“If so, then what?” I asked.  With the ritual complete, the residual power around us had begun to fade, and the guest house was warming back up.

“I don’t know, but to be completely honest, it scares the hell out of me.”

"We're like them, aren't we?" I asked. The question scared me; so did its answer. It's just one potential explanation, I told myself, but that didn't stop it from feeling like the right one. "We're like Garstatt and that sorcerer from the old Nosferatu legend. That’s how they were able to seize power, wasn’t it? They could do magic together without cost, just like us. Their affinity for it, for each other, made it pleasure. And when they gave themselves over to it, it became darkness.”

Keel didn’t say anything.

“I felt it, Keel,” I said. “The magic wanted to be done. And it wanted to be done with you.”

“I know,” he said. “I felt it too.”

“And when you transition, your Nosferatu self will know that as well. This ritual was supposed to protect me, but now instead of just the bond lure and the blood lure, we’ve got a magical lure too.”

“The ritual should still protect you,” he corrected, “and if it doesn’t, you will protect you.”

“I’m happy you sound so confident about that.”

“Come on, Mills,” Keel said, getting up, rounding the table, then sitting down on the floor next to me. “We don’t even know who I’m going to be when I finish transitioning, so can we drop it? We did the ritual; we did everything we could. I don’t want to spend my last hour with you like this.”

I felt myself cave. “Me neither,” I told him.

“Then let me make it up to you for yesterday.” He leaned forward and punctuated each couple words with a kiss to my neck line, while his hands slipped around behind me to the zipper of my dress.

“Moving a little fast, aren’t you?” I asked.

“I’m sorry,” Keel muttered, capturing my lips in his. “But I only have one hour left to experience a whole lifetime of you.”

“Hey Keel,” I said breathily, between his rapidly deepening kisses. “That was exactly the right thing to say.”

“I know.” He grinned.

“I love you.”

“I love you too.”

For the next forty-five minutes language became obsolete. We didn't need it, we had so many other ways to communicate. As far as goodbyes went, it was definitely one for the record books. It was as if the ritual had only made us that much more in tune.

As we lay on the bed afterwards, sweaty, spent, tangled in the sheets and each other, reality began to hammer itself home again. This was the last time we’d ever be together like this, as these people. Even if this was just the beginning of us, as the ritual appeared to suggest, this wasn’t the us it was talking about.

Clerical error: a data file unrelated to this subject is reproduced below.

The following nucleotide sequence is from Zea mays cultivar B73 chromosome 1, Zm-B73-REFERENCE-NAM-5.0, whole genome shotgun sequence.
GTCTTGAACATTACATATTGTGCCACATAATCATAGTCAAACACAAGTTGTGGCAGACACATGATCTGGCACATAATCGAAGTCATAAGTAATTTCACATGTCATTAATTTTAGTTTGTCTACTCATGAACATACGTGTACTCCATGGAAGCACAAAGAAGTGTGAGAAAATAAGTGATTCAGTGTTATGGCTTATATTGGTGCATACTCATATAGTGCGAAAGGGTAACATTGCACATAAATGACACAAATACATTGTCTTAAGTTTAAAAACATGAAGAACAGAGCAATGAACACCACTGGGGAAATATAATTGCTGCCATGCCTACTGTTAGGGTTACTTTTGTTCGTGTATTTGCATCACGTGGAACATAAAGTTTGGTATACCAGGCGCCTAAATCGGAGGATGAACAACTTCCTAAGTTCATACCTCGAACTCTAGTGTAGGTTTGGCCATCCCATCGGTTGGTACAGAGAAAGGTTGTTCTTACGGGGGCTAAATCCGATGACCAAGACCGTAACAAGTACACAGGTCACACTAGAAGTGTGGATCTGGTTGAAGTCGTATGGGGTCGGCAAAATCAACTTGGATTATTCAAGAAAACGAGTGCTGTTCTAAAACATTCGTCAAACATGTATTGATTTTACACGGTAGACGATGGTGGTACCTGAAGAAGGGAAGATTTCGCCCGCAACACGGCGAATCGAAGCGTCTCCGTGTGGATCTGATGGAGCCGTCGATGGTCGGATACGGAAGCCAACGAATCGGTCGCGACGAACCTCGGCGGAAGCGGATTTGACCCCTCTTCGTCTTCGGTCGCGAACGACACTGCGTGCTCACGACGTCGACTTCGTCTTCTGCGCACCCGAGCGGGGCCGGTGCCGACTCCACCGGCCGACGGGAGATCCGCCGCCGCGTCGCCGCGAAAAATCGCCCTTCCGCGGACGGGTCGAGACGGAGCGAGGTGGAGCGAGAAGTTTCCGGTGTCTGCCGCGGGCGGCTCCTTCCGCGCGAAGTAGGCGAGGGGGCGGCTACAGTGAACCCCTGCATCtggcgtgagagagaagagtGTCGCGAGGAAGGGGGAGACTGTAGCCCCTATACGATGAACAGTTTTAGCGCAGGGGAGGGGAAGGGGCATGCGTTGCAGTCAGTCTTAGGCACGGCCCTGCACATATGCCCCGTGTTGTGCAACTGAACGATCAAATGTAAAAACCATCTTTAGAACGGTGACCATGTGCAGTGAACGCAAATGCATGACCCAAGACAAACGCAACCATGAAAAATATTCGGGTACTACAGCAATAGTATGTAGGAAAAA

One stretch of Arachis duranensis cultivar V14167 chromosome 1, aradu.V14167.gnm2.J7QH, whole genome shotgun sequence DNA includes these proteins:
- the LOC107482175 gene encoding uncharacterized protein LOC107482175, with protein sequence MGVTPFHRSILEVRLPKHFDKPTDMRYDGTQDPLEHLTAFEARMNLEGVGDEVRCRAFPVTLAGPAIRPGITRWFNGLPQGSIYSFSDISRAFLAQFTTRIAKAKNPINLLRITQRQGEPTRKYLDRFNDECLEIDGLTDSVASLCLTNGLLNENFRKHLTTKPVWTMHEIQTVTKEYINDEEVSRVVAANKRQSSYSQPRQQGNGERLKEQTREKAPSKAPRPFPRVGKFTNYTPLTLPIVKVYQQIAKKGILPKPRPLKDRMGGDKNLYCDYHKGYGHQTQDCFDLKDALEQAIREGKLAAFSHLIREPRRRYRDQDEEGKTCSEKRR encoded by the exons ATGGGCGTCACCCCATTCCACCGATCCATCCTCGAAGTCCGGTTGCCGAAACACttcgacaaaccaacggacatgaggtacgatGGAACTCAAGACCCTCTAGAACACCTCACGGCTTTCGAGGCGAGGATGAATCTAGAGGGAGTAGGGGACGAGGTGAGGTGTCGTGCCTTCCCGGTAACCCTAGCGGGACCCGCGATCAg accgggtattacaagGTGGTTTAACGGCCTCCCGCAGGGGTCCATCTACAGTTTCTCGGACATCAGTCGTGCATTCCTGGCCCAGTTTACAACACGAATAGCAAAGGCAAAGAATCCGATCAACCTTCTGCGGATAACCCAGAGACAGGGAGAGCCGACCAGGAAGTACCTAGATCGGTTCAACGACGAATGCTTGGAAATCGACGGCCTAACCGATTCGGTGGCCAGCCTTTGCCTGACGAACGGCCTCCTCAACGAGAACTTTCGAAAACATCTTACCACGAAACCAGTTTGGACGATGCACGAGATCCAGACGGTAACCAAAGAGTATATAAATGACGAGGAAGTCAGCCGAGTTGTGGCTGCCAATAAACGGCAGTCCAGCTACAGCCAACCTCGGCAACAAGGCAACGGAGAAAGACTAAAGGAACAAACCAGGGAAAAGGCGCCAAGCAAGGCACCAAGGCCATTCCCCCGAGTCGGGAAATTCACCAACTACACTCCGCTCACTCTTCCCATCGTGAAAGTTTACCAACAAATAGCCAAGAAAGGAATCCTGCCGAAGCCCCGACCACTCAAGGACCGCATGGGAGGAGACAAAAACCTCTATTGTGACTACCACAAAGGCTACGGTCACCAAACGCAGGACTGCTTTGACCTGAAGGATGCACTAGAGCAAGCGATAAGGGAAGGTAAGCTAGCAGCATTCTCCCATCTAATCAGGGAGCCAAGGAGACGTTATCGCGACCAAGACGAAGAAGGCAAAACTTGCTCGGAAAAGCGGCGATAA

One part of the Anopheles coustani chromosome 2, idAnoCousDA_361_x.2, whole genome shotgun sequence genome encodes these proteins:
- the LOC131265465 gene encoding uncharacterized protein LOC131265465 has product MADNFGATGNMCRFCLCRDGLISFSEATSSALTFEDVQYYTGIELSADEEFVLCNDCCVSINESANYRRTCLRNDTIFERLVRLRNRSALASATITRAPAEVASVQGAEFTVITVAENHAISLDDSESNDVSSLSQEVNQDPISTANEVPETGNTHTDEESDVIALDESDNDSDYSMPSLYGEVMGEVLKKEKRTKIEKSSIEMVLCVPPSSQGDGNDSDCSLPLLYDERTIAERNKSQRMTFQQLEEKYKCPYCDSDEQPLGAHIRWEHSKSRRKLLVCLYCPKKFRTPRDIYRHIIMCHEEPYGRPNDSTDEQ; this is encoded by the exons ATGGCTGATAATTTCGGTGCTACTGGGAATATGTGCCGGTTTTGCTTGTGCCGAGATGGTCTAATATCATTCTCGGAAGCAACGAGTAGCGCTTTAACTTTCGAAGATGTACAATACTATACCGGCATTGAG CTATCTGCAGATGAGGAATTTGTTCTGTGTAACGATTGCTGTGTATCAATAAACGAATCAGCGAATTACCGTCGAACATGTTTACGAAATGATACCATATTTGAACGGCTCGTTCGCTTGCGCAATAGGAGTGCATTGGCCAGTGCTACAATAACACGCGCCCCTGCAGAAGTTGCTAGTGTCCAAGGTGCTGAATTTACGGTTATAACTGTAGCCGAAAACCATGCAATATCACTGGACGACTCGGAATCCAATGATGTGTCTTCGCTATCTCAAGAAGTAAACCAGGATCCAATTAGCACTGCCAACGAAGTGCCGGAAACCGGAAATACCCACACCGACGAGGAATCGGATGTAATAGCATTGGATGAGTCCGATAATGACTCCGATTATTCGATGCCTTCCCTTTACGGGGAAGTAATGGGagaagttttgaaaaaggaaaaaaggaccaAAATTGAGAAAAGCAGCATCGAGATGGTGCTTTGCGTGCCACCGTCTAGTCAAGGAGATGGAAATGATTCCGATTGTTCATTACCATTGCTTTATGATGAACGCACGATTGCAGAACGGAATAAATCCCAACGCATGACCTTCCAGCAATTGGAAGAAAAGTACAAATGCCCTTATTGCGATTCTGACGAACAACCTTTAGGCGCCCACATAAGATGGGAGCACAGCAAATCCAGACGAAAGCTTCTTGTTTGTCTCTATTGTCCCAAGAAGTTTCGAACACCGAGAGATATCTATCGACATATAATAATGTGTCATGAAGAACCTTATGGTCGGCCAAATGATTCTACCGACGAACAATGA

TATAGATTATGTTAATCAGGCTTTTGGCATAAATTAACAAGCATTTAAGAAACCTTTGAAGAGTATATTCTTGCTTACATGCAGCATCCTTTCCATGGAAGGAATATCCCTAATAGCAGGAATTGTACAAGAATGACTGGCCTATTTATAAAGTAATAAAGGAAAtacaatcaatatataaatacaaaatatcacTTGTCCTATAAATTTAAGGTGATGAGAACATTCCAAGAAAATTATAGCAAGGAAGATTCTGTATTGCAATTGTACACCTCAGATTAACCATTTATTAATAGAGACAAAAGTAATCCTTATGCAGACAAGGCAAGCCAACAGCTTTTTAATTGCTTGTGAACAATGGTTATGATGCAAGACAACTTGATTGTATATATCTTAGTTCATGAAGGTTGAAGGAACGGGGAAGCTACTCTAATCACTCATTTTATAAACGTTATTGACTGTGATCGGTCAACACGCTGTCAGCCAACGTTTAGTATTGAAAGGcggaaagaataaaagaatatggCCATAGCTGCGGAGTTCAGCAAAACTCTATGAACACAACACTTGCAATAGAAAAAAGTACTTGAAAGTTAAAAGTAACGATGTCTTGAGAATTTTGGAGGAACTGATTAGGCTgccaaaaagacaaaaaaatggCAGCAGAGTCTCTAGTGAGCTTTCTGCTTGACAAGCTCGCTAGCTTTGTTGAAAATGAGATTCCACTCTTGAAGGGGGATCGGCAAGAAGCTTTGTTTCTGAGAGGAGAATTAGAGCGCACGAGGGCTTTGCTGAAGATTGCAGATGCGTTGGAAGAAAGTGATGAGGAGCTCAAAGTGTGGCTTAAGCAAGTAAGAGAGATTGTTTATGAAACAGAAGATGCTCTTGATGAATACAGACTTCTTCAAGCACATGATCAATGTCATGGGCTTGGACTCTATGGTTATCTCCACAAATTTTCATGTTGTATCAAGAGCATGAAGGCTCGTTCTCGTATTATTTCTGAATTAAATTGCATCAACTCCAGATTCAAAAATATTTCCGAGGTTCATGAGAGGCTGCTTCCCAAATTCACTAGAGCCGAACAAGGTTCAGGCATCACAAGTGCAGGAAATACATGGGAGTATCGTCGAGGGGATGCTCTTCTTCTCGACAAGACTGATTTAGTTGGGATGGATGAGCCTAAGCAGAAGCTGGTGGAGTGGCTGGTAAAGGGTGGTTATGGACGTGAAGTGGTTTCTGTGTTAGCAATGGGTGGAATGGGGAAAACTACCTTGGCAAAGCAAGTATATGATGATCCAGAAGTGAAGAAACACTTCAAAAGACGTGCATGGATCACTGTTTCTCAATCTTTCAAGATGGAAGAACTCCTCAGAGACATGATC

Keel shifted and I felt the tips of his fangs tease the flesh of my neck. “What’ya say? One more taste for old time’s sake?”

He’d shown so much restraint during our lovemaking, been so careful not turn it into a repeat of yesterday, that there was no way I could deny him this final request. I tilted my head obligingly, exposing more of my neck to him. I didn’t even feel it when his fangs broke skin; he was already lulling me into a state of bliss through the bond. I let myself float on its current, imagining Keel and I bobbing through the clouds on a mattress, far away from everyone that sought to keep us apart. Free.

It was all I wanted, and everything I would never have.

I held onto that image for a long time before it started to grey and become indistinct, growing more and more foggy until it was almost entirely obscured. It was like an anchor had been lifted and all of it was just drifting away, out of reach. But it wasn’t that I was losing anything through the bond; I was losing too much of something else.

“Keel, stop! What are you doing?” I pushed the slurred, desperate words through my numb, uncooperative lips.

He was still drinking. Worse, he was using the bond to dampen my mounting terror, leaving me no means to fuel my magic. Or unleash any defense.

This is what my father had meant when he said –

“Why?” I sputtered weakly. Keel’s betrayal hurt more than the thought that I might be about to die.

I thought I was imagining it when Keel paused to answer me. “It’ll be easier for both of us this way,” he said. “I’m –”

Whatever came next was garbled and unintelligible. My senses were shutting down as my body used its every remaining resource to retain consciousness.

It just didn’t make sense, though. And that's the thought I clung to.

That hadn’t been Nosferatu Keel talking; that had been my Keel. And why would my Keel do this, now, after the ritual had supposedly been a success?

When his fangs returned to my neck and the bond flooded with another burst of crippling joy, I knew there was no fighting back from this. He’d exploited my weakness and won.

If this was to be my fate, at least it meant that the other girl would probably get to live. That was something. Or that’s what I told myself.